After 25 years, are you surprised that Spaceballs still has so many fans? I’ll tell you, I’ve made a dozen films — some of them really big hits — and all of them have been left in the dust by Spaceballs. It never stops selling. When I think about getting a bottle of wine in a restaurant, I say, ”My God, they want $90 for this wine!” Then something in me says, ”The hell with it — Spaceballs will cover it.” [Laughs] I don’t think there was more than one or two critics who liked it, but by far the most letters I get are from people who love Spaceballs.
Why do you think that is? I’ve tried to figure it out: It’s not a better movie than Young Frankenstein and it isn’t as dangerous as Blazing Saddles. But I think the secret is, it gets sweet and emotional. It’s kind of a beautiful fairy tale.
What was George Lucas’ reaction to seeing you satirize the Star Wars universe? I was afraid to get sued by Lucas. I sent him the script and he said, ”It’s fine.” He had one caveat: ”You can’t do merchandising. You can’t actually have, you know, a Dark Helmet action figure, because they’ll look too much like ours.” His company ILM did all the space effects and postproduction for us. And he was so complimentary about the picture. He said, ”Take out the comedy and it really works as an adventure.”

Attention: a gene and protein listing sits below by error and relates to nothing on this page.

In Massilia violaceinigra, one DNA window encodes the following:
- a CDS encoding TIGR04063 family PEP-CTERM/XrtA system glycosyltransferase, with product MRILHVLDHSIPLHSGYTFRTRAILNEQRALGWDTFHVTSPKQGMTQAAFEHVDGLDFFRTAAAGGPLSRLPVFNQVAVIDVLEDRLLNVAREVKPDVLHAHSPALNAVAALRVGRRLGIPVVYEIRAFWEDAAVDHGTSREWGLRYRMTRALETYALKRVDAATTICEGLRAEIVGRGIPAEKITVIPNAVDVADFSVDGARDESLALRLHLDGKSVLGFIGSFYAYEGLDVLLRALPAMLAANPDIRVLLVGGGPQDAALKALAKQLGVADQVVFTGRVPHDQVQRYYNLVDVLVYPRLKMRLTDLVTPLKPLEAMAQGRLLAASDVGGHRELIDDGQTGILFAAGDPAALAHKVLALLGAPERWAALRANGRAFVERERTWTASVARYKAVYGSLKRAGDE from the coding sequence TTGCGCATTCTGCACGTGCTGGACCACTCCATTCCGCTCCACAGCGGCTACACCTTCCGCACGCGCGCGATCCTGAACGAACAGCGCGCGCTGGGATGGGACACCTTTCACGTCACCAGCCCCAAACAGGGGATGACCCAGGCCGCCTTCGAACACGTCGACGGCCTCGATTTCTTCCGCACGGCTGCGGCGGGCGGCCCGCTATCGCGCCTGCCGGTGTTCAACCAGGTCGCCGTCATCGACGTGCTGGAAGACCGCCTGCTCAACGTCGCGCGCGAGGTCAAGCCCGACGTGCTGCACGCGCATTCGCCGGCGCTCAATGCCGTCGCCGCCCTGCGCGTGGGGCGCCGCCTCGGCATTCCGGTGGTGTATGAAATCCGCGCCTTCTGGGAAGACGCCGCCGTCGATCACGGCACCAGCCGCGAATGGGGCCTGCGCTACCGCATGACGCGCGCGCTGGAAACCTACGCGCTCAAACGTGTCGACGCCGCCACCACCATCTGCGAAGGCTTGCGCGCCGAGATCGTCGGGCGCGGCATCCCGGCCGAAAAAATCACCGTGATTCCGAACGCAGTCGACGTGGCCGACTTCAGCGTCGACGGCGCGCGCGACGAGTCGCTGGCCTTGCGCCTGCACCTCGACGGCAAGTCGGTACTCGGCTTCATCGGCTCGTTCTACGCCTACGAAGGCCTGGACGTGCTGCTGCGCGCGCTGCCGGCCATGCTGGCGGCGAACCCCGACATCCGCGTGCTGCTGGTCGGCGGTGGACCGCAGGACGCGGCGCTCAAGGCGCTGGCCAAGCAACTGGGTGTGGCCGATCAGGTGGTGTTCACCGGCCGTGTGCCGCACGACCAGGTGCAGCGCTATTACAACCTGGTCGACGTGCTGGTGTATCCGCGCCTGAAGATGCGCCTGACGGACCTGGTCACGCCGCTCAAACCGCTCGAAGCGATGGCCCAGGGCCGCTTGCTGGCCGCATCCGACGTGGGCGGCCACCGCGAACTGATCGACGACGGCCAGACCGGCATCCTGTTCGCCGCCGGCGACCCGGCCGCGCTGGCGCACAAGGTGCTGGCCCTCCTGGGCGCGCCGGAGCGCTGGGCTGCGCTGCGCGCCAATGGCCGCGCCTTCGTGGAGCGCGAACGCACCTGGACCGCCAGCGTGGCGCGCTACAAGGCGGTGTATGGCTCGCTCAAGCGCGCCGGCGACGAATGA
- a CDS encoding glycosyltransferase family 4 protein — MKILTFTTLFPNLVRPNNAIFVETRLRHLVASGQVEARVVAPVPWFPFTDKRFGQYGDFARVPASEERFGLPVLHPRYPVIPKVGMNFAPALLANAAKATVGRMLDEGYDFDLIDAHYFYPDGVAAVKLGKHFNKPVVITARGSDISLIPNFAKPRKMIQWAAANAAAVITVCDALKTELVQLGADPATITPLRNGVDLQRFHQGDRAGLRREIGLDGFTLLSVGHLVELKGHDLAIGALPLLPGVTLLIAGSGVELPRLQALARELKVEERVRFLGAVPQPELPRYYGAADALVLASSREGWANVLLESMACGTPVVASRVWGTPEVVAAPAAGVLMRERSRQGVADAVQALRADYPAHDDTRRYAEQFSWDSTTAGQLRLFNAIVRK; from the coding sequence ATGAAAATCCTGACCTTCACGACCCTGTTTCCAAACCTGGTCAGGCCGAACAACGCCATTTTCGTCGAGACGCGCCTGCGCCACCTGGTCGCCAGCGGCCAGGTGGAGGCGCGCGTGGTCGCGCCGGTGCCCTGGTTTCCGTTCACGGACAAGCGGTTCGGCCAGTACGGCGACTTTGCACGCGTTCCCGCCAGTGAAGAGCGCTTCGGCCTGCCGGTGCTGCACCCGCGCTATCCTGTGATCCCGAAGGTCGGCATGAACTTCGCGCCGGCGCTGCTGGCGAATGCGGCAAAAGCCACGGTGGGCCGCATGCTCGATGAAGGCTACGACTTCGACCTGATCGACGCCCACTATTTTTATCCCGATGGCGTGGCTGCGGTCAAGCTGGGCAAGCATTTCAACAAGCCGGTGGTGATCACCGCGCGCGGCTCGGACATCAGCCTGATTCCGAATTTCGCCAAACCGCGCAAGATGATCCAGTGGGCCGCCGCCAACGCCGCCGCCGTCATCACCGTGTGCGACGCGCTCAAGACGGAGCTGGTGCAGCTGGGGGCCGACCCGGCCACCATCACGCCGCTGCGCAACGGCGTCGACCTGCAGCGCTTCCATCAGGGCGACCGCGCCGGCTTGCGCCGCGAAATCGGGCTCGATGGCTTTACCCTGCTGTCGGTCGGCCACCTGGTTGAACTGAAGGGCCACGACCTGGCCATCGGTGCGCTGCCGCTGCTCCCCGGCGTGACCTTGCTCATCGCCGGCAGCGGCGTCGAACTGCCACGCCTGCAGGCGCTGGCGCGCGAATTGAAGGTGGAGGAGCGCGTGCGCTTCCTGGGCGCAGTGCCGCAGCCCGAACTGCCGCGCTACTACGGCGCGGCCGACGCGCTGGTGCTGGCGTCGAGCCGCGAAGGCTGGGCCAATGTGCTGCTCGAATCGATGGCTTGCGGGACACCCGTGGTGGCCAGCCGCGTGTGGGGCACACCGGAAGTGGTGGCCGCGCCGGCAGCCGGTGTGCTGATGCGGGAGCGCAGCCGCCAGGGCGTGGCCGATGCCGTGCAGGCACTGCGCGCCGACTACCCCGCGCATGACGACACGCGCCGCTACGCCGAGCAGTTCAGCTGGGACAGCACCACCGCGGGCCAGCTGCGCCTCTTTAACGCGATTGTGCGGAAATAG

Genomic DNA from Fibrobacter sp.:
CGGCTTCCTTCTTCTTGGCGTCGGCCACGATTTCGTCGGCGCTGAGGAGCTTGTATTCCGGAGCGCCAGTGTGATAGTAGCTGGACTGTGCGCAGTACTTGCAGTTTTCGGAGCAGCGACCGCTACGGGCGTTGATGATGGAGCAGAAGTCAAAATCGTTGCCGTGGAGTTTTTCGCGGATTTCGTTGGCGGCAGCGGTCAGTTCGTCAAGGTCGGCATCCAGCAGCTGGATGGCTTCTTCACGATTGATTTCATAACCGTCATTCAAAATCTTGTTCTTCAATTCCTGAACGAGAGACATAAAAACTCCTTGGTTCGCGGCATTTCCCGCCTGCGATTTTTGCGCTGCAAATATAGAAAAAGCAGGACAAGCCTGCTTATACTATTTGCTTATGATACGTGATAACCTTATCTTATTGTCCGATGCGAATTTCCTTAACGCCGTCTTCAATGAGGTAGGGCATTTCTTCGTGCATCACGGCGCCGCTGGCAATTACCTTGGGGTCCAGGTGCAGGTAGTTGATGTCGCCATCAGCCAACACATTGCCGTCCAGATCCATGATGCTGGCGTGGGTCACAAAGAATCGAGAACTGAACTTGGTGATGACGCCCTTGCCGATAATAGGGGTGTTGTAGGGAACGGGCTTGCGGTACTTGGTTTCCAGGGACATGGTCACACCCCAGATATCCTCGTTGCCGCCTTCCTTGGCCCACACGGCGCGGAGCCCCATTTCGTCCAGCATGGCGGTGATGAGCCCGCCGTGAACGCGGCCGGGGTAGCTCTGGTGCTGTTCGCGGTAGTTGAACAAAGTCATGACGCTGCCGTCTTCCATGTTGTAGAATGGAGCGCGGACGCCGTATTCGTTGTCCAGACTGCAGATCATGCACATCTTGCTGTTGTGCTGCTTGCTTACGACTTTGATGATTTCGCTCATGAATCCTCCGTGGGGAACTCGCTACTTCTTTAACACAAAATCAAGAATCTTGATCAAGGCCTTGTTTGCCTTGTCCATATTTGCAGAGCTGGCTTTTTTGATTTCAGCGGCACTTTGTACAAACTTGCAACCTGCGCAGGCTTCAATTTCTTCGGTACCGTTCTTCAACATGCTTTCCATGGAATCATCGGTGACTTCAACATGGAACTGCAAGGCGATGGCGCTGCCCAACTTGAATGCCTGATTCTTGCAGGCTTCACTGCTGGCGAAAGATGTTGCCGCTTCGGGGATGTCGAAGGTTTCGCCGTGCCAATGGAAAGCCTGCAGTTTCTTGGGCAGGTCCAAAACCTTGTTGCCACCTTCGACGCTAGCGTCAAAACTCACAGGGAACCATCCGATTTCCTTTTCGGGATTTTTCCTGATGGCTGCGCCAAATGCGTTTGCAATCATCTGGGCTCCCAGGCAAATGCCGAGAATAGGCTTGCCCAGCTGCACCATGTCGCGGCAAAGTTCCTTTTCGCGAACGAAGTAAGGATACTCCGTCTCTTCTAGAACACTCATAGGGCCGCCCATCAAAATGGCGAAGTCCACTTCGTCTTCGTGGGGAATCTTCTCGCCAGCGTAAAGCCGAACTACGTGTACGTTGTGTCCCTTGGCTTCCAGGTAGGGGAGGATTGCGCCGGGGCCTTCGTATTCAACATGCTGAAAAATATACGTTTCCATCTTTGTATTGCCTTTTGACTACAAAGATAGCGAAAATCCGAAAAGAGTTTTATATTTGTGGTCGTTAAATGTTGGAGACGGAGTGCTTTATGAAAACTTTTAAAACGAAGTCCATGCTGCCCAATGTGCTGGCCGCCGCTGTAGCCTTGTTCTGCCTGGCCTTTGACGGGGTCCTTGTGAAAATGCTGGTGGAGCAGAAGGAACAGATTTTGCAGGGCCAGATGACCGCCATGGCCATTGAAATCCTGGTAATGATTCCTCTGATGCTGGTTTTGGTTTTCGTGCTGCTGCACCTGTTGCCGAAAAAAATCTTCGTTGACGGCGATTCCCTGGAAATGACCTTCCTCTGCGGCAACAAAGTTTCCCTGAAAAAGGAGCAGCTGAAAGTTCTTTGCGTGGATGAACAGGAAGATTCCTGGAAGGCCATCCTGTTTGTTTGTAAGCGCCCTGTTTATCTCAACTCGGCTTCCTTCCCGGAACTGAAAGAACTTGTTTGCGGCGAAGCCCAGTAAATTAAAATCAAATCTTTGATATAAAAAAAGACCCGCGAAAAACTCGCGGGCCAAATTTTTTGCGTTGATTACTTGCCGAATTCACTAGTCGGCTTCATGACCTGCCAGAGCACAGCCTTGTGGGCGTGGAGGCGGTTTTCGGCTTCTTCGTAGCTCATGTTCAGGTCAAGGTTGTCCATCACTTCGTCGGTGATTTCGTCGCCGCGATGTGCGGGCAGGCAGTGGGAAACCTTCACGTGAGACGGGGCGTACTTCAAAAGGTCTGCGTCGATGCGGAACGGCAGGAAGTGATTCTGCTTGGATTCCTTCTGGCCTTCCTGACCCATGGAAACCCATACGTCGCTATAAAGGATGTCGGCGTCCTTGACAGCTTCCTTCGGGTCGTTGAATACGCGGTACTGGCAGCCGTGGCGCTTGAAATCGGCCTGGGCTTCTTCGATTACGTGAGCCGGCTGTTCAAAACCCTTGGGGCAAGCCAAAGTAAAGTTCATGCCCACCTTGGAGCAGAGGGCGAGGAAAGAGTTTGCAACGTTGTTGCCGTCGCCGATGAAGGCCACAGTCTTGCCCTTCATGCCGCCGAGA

Did you ever consider making a sequel — or turning Spaceballs into a musical, á la The Producers or Young Frankenstein? Fox tried to bribe me to do Spaceballs 2, but I always said no. I don’t want in any way to compete with the movie or hurt it. And as a musical, I don’t think I could do better [than the movie].